While vivid imagery has always been NG's stock in trade, it's tended to present anything not consonant with mainstream America as something exotic, or Other -- when it bothered to acknowledge it at all.
Billowing smoke from burning Kuwaiti oilfields in 1991 provide a dramatic background for more traditional Geographic subject matter – proof of the magazine’s gradual shift towards photojournalistic shots and tough topics.
There’s always room in National Geographic for exotic animals and tribal people in skimpy traditional costume. This 1970 image of Brazilian tribesmen carrying a python seems to imply that both are forms of “wildlife.”
(W. Jesco Von Puttkamer)
National Geographic’s hunger for dramatic animal imagery made it a fan of fast lenses and cameras made for specialized situations. An underwater camera’s glimpse down the maw of a seal achieves an almost unreal degree of clarity.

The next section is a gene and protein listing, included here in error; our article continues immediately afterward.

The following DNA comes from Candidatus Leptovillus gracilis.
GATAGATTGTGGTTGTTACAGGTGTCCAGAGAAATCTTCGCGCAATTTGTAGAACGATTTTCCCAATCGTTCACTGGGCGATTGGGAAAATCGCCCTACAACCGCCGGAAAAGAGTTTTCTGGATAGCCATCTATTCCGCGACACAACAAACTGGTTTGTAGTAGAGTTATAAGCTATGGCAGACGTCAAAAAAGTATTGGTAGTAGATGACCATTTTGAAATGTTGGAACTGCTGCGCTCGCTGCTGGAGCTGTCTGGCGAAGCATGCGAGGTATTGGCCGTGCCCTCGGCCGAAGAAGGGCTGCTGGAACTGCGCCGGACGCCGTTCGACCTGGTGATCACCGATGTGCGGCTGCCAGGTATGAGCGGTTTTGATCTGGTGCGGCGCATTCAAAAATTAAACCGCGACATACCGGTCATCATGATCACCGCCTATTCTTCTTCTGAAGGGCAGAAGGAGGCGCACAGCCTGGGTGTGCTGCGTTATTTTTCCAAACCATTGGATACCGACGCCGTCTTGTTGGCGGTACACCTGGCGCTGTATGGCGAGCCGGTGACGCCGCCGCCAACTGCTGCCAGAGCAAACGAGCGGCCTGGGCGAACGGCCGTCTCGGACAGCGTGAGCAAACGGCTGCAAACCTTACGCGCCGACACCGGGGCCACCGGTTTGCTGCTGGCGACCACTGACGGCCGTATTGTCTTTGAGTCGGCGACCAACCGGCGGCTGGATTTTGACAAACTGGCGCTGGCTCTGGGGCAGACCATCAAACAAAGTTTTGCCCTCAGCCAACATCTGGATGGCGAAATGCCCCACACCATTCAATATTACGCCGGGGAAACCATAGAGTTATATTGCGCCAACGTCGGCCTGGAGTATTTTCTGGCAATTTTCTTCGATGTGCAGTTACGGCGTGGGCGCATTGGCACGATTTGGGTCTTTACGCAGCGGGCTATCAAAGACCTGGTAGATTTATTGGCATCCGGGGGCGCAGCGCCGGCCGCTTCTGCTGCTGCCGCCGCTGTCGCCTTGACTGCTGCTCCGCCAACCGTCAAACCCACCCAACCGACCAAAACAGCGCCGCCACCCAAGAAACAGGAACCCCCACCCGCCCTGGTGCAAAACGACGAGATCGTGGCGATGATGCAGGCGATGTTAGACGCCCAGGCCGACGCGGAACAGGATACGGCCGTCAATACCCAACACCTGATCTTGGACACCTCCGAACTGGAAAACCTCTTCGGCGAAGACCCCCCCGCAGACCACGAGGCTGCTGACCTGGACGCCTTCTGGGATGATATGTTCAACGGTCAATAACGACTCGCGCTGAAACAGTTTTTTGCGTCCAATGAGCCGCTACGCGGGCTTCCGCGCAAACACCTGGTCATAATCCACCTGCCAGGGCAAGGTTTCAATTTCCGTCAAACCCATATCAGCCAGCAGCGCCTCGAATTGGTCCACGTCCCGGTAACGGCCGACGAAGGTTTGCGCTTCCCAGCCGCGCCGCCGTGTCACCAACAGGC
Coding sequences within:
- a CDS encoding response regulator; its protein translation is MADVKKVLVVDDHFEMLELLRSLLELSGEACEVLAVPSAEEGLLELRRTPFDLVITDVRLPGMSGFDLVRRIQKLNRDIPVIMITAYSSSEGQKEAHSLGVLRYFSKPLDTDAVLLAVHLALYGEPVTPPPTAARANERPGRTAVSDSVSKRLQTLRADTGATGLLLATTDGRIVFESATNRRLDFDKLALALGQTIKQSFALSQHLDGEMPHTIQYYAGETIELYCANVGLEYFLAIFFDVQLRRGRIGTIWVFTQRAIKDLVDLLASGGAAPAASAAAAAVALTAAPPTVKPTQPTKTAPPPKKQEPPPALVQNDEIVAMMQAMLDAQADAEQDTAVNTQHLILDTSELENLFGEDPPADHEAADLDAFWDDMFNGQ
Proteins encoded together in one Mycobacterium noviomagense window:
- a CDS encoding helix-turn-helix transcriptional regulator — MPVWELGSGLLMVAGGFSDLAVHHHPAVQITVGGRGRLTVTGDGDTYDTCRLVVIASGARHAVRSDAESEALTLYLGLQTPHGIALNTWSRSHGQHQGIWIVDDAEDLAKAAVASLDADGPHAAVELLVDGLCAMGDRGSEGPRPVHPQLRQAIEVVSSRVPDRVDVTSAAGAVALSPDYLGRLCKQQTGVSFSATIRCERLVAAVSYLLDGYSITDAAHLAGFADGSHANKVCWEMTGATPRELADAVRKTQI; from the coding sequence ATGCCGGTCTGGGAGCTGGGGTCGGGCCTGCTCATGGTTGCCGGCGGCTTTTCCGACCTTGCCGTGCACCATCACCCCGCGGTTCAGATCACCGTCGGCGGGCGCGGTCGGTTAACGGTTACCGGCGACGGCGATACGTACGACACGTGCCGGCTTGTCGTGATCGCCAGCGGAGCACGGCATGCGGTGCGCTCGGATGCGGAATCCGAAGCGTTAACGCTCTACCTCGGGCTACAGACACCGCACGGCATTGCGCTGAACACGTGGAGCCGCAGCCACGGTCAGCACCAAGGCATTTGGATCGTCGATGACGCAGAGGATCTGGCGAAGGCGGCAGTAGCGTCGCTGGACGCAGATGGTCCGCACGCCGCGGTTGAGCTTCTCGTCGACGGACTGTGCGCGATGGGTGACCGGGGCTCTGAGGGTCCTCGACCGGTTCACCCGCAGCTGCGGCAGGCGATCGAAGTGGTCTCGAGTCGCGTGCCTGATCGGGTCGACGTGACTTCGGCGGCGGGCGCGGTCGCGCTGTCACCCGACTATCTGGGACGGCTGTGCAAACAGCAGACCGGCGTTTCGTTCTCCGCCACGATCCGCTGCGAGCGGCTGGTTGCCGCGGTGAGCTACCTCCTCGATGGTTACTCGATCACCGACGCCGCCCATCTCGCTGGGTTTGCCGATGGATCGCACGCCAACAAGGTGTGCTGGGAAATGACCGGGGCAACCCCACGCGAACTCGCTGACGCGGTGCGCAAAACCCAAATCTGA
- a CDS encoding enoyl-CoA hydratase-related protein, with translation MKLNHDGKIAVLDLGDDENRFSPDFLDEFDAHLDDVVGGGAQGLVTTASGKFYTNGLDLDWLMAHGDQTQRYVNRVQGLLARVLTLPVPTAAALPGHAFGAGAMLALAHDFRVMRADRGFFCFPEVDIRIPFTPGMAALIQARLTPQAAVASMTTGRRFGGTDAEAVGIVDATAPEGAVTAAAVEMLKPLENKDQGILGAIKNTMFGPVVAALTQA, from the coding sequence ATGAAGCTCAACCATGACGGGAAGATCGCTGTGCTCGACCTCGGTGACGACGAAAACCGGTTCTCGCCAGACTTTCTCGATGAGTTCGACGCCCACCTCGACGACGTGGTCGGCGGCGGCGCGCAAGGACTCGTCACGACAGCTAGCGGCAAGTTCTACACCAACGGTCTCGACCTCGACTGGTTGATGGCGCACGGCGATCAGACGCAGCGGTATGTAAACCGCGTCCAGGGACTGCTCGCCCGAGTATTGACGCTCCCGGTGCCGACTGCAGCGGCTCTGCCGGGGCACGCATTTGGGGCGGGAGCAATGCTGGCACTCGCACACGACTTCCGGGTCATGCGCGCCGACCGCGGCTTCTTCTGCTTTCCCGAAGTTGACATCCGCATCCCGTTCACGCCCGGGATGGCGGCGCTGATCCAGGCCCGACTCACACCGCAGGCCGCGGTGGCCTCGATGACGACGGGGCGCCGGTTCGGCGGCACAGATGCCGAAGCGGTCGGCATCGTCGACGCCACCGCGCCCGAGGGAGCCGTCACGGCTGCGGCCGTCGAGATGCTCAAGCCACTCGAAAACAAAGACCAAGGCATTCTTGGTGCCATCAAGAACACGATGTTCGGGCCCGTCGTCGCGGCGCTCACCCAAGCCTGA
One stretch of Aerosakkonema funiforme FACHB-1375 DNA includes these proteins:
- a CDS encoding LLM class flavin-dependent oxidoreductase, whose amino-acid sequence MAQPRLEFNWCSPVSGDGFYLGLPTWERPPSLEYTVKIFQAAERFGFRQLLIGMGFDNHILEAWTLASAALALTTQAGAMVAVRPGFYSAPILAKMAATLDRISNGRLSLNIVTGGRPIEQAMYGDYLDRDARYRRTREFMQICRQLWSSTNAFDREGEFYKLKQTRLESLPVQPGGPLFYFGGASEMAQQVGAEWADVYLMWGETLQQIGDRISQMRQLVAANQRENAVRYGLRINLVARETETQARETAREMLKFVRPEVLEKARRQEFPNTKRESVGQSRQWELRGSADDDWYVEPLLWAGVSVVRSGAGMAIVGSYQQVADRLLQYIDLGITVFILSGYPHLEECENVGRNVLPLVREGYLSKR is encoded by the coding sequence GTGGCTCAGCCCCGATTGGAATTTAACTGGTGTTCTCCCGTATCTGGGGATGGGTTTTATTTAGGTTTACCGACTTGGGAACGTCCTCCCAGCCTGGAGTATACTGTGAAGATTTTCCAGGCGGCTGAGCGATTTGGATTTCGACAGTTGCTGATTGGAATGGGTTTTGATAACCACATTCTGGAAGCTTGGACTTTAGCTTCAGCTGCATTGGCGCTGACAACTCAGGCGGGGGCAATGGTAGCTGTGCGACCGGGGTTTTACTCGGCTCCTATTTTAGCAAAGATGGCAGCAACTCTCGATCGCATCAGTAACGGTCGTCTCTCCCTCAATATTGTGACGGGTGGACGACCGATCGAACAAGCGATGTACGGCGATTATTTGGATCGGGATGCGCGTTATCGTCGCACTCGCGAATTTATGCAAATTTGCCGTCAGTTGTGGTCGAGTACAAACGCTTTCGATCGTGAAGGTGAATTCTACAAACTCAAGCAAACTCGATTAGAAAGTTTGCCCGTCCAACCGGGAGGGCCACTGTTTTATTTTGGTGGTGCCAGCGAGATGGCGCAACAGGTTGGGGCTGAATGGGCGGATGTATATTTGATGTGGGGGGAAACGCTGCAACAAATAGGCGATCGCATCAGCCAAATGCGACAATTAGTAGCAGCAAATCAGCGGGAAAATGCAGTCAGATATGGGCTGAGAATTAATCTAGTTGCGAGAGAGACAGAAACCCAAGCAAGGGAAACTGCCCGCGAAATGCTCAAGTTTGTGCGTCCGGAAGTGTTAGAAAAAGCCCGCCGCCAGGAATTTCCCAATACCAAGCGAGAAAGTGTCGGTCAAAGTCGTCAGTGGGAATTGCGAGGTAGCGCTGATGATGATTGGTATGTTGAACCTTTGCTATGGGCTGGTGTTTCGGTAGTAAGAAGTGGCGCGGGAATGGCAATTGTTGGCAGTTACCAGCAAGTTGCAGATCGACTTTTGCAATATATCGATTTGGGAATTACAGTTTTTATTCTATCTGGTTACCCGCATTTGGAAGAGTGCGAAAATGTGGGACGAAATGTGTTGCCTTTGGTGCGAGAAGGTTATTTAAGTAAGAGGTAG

The earliest photos made for National Geographic included static, posed shots of masterly explorers, like these climbers surveying the view from a Swiss summit in 1910. Slow shutter speeds made action photos impossible.
(S. G. Wehrli)
National Geographic’s long love-affair with colour-rich Kodachrome is on vivid display in this shot of U.S. airmen watching a turbaned Moroccan snake charmer in 1954. The photo also typifies the way the magazine encouraged readers to think about West and East.
(Franc and Jean Shor)
Geographic pioneered the use of colour photography in magazines, using hand-tinting to dramatize this 1912 shot from Hong Kong. Flashes of eye-catching red became part of the magazine’s photographic style.
(S. R. Vinton / PDIL Hasselblad)